For the past several months I’ve been preaching from the book of Genesis and the account of Abraham and Sarah’s departure from Ur of Chaldea, and their destination, the land of Canaan, “the Promised Land,” if you will. As of this writing, Calvary United Methodist Church is working toward a deadline of returning to our building by November 22, in order to be ready for Thanksgiving Day and week. The reason we’ve been studying the story of Abraham and Sarah at Calvary is that we have been on a faith journey, as we’ve worked toward returning to our facility. And the journey back has not been easy. But, we’ll get there.

As I have become older (51 years of age, at last count), as I read the Bible, I find that it speaks to me differently, than it did when I was a high schooler or afterwards. The meaning of faith has taken on different meaning to me as I have aged. When I was younger, faith didn’t take on the urgency that it does, now. As a son-in-law, a husband, and a father, just like you, dear readers, I need some kind of sturdy foundation upon which to stand. For me, it is faith. The great creeds of the Church, the Apostles’ Creed, and the Nicene Creed, have always meant a lot to me. But, the God who has been experienced, and who has been at work in the world, means even more to me than the creeds themselves. Abraham and Sarah’s story took place roughly 4000 years ago. But the challenges they faced in terms of their faith in God, are the same ones we face today: “Do we trust a God who cannot be seen, who has created the entire universe, who has revealed Himself to us in history, through Abraham and Sarah, Moses, the prophets, Jesus and the apostles?” And if we trust this God, who cannot be seen, but is “spirit,” as John’s gospel tells us, does this faith make a positive difference in us? Why should a person “believe” in this God? Will “belief” change anything in our lives? And what about life after death? How does believing in this God make a difference to us after we leave this time and place to face the afterlife?

These are tough questions, especially in the face of loss and terrible suffering. There are persons who will not believe in God, because there is so much suffering in the world, and who reason, “If God is all powerful, then why does God permit such suffering?” And, often, for those who have lost loved ones after such terrible suffering, belief in God is strained to the breaking point. What does “faith” mean in the face of such suffering?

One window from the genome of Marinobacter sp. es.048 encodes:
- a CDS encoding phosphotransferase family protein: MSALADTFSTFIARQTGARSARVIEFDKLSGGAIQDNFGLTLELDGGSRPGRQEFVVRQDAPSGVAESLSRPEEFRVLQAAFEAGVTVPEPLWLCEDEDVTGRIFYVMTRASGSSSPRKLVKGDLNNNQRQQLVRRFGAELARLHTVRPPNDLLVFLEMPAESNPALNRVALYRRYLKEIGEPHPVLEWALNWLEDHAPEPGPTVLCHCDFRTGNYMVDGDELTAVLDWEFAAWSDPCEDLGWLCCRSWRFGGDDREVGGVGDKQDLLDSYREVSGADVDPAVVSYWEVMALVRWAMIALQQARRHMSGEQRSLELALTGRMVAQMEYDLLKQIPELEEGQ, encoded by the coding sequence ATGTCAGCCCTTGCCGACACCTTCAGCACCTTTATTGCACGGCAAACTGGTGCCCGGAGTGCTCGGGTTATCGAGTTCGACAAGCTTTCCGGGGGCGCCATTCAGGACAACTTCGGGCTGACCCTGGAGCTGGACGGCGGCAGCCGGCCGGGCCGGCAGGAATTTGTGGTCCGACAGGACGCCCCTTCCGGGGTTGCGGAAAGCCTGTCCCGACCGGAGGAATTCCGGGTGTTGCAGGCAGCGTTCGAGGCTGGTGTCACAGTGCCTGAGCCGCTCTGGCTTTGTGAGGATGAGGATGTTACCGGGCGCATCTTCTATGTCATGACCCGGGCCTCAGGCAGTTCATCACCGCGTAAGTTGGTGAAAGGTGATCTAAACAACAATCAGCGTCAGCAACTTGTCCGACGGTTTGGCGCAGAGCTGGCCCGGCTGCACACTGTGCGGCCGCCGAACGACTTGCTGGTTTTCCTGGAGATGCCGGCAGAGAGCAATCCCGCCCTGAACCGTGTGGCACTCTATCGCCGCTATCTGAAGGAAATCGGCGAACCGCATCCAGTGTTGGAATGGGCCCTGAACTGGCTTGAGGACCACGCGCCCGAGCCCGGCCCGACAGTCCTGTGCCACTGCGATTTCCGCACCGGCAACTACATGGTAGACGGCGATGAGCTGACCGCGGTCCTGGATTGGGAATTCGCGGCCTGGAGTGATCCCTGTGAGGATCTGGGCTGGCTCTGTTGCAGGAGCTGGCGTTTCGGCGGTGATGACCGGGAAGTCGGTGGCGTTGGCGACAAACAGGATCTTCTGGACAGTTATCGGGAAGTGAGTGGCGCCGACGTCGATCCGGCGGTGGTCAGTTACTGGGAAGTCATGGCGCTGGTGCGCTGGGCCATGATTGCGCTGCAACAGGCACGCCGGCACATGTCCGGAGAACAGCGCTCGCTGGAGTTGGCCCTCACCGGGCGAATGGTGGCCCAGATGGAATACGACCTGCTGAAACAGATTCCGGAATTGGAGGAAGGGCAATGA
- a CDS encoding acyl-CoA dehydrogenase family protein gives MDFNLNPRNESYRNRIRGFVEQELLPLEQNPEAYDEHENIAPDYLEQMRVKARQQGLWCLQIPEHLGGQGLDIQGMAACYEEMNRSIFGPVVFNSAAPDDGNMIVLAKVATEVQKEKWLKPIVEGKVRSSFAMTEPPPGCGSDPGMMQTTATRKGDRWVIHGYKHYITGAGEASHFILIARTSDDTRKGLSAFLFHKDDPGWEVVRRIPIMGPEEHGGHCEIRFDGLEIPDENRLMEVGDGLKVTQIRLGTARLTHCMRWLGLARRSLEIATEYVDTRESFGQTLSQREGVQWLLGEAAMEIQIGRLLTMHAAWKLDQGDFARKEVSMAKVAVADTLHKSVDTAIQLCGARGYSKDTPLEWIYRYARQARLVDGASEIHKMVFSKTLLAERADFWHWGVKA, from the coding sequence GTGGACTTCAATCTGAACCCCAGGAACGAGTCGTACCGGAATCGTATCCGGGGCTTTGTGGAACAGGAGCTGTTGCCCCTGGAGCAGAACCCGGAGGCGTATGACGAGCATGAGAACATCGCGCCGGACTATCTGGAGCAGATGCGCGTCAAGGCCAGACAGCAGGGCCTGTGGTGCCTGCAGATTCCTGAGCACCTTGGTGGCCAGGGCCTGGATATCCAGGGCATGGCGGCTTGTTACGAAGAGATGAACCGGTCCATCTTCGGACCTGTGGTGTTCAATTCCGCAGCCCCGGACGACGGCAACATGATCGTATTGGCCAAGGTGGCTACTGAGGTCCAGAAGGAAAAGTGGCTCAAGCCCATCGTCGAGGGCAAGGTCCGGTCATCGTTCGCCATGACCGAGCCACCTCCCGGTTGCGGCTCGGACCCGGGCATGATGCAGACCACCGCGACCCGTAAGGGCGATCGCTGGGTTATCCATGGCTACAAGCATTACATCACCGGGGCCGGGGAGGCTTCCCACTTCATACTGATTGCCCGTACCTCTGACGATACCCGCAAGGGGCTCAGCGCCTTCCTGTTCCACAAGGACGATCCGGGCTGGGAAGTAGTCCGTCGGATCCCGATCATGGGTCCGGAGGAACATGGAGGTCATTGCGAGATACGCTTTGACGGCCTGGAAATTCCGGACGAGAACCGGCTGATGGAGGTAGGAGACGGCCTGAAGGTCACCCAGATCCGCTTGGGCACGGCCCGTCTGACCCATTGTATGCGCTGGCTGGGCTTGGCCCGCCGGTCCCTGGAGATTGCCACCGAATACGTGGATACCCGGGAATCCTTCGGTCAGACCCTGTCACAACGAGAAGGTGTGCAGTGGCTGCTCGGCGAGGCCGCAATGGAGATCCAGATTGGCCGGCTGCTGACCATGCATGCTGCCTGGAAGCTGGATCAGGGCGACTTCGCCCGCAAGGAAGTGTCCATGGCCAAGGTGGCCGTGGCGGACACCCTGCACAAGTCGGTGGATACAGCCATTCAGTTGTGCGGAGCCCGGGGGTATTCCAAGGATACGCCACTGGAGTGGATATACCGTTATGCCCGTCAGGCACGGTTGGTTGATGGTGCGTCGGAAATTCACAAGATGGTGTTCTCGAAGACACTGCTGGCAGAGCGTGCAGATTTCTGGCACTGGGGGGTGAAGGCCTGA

I know that I have raised a lot of questions in this column, which are not easily answered. But, the Bible reveals a God at work in this world among people like us in order to: 1. Save us from death and eternal destruction 2. Redeem us, and by this I mean help us to be the individuals, families, and world we were created to be. 3. Teach us how to live together in that most elusive goal of all, peace, or shalom, to use the Hebrew word. And 4, to transform our world into the world that God intended it to be, which Jesus referred to as “the Kingdom of God.”

Whether in the story of Abraham and Sarah, or Moses, or Jesus and His disciples, the truly amazing thing is that God is with us. Faith, means knowing that as we walk with God, God will walk with us, and that God has great things planned for us, just like God had great things in mind for Abraham and Sarah. You and I play important roles in the big picture that God has in mind. We may not be able to see what those roles are right now. But, our faith will make a difference to the people whose lives we touch along the way. Later, in heaven, we’ll discover what roles God had in mind for us, and how important what we said and did in God’s Name was.



“And Abram said, “You have given me no offspring, and so a slave born in my house is to be my heir.” {4} But the word of the LORD came to him, “This man shall not be your heir; no one but your very own issue shall be your heir.” {5} He brought him outside and said, “Look toward heaven and count the stars, if you are able to count them.” Then he said to him, “So shall your descendants be.” {6} And he believed the LORD; and the LORD reckoned it to him as righteousness.” (Genesis 15:3-6 NRSV)

The Waynedale News Staff

Reverend Chris B. Madison

Our in-house staff works with community members and our local writers to find, write and edit the latest and most interesting news-worthy stories. We are your free community newspaper, boasting positive, family friendly and unique news. > Read More Information About Us > More Articles Written By Our Staff